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Byproduct of water-disinfection
process found to be highly toxic
Barlow, Life Sciences Editor
photo to enlarge
by Kwame Ross
toxicologist Michael Plewa and Elizabeth Wagner, principal
research specialist, both in the department of crop scieces,
collaborated with three EPA researchers on research into a
disinfection byproduct found in drinking water treated with
Ill. — A recently discovered disinfection byproduct (DBP) found
in U.S. drinking water treated with chloramines is the most toxic ever
found, says a scientist at the University of Illinois at Urbana-Champaign
who tested samples on mammalian cells.
The discovery raises health-related questions regarding an Environmental
Protection Agency plan to encourage all U.S. water-treatment facilities
to adopt chlorine alternatives, said Michael J. Plewa [PLEV-uh], a genetic
toxicologist in the department of crop
“This research says that when you go to alternatives, you may
be opening a Pandora’s box of new DBPs, and these unregulated
DBPs may be much more toxic, by orders of magnitude, than the regulated
ones we are trying to avoid.”
Plewa and colleagues, three of them with the EPA, report on the structure
and toxicity of five iodoacids found in chloramines-treated water in
Corpus Christi, Texas, in this month’s issue of the journal Environmental
Science & Technology. The findings, which appeared online in advance,
already have prompted a call from the National Rural Water Association
for a delay of EPA’s Stage 2 rule aimed at reducing the amount
of previously identified toxic DBPs occurring in chlorine-treated water.
“The iodoacids may be the most toxic family of DBPs to date,”
Plewa said in an interview. One of the five detailed in the study, iodoacetic
acid, is the most toxic and DNA-damaging to mammalian cells in tests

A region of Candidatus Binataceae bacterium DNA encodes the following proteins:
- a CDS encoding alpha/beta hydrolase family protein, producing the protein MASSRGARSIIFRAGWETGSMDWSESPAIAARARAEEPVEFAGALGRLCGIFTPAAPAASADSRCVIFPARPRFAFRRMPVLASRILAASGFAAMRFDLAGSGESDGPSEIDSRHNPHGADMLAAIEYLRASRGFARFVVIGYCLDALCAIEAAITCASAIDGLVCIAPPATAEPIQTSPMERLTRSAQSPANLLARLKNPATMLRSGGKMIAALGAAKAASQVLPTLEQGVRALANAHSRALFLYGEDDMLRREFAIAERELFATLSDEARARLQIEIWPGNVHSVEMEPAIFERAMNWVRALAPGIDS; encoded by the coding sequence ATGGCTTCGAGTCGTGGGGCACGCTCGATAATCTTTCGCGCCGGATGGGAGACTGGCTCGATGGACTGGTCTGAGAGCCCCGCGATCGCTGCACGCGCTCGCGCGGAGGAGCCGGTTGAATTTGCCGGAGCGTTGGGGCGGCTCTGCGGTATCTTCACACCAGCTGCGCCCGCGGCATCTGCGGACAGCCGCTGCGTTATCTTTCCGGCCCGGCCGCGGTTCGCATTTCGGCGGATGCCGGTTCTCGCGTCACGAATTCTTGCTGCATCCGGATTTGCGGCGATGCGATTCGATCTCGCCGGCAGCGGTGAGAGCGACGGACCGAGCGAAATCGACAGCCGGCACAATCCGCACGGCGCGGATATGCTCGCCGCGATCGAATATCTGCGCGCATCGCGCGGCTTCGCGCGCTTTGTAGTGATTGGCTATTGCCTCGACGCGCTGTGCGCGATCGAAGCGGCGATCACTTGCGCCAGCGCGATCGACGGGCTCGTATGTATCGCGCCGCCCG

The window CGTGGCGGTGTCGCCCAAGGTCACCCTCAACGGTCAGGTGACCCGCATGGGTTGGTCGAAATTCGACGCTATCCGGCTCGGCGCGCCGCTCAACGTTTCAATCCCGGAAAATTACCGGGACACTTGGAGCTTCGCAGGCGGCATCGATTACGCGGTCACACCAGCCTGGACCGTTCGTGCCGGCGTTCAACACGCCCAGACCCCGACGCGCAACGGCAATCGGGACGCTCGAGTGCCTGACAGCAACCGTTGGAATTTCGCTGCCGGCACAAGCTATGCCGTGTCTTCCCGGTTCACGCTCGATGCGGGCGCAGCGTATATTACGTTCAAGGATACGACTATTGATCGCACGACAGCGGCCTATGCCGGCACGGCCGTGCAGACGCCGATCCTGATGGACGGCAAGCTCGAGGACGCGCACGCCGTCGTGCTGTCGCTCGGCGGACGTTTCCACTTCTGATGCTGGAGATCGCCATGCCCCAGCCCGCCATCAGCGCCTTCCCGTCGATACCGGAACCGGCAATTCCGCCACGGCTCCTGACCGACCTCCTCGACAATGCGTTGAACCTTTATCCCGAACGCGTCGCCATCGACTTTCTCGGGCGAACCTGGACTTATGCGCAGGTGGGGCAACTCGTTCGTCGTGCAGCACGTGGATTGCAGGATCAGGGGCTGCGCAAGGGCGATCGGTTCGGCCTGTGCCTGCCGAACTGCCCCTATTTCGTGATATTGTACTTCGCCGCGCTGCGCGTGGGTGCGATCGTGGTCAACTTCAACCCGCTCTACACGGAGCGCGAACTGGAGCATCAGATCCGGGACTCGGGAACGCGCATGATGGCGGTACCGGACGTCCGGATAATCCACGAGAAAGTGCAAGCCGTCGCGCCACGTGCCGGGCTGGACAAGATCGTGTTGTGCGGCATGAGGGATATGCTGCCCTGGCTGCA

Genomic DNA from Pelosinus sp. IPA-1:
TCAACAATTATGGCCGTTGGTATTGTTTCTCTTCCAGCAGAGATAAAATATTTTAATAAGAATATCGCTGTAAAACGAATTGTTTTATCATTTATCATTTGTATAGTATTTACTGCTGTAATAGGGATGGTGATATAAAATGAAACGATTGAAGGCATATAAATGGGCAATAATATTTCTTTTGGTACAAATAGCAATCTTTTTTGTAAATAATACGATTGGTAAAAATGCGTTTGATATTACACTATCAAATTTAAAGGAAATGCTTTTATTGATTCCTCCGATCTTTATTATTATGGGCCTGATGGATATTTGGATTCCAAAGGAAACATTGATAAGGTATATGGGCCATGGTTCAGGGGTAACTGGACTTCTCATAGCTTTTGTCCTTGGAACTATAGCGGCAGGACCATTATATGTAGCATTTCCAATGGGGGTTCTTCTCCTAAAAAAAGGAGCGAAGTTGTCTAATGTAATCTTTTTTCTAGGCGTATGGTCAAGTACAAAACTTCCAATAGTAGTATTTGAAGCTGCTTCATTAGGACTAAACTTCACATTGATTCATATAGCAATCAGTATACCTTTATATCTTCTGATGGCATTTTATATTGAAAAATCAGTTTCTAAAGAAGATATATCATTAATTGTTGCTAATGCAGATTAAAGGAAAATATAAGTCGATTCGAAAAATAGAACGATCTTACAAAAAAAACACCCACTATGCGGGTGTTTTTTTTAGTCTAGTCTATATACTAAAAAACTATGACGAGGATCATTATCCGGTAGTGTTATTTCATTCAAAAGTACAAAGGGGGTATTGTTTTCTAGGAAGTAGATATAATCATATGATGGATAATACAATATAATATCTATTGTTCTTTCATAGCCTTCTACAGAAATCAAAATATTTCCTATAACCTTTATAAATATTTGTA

of known DBPs, he said.
“These iodoacetic acids raise new levels of concerns,” he
said. “Not only do they represent a potential danger because of
all the water consumed on a daily basis, water is recycled back into
the environment. What are the consequences? The goal of Stage 2 is to
reduce DBPs, particularly the ones that fall under EPA regulations,
and especially the ones that have been structurally identified and found
to be toxic.”
The use of chloramines, a combination of chlorine and ammonia, is one
of three alternatives to chlorine disinfectant, which has been used
for more than 100 years. Other alternatives are chlorine-dioxide and
ozone. All treatments react to compounds present in a drinking water
source, resulting in a variety of chemical disinfectant byproducts.
Some 600 DBPs have been identified since 1974, Plewa said. Scientists
believe they’ve identified maybe 50 percent of all DBPs that occur
in chlorine-treated water, but only 17 percent of those occurring in
chloramines-treated water, 28 percent in water treated with chlorine-dioxide,
and just 8 percent in ozone-treated water. Of the structurally identified
DBPs, he said, the quantitative toxicity is known for maybe 30 percent.
Some DBPs in chlorine-treated water have been found to raise the risks
of various cancers, as well as birth and developmental defects.
Corpus Christi’s water supply has high levels of bromide and iodide
because of the chemical makeup of the ancient seabed under the water
source. Local water sources lead to different DBPs. Whether the types
of iodoacids found in Corpus Christi’s treated water might be
simply a reflection of local conditions, and thus a rare occurrence,
is not known.
The DBPs in Corpus Christi’s water were found as part of an EPA
national occurrence survey of selected public water-treatment plants
done in 2002. The survey reported on the presence of 50 high-priority
DBPs based on their carcinogenic potential. The report, published in
April, also identified 28 new DBPs.
Because so many new DBPs are being found in drinking water, Plewa said,
two basic questions should be asked: How many are out there? And how
many new ones will be formed as chlorine treatments are replaced with
Co-authors with Plewa on the EPA-funded study were Elizabeth D. Wagner,
a scientist in the department of crop sciences at Illinois; Susan D.
Richardson and Alfred D. Thruston Jr. of the EPA’s National Exposure
Research Laboratory; Yin-Tak Woo of the EPA’s Risk Assessment
Division, Office of Pollution Prevention and Toxics; and A. Bruce McKague
of the CanSyn Chemical Corp. of Toronto.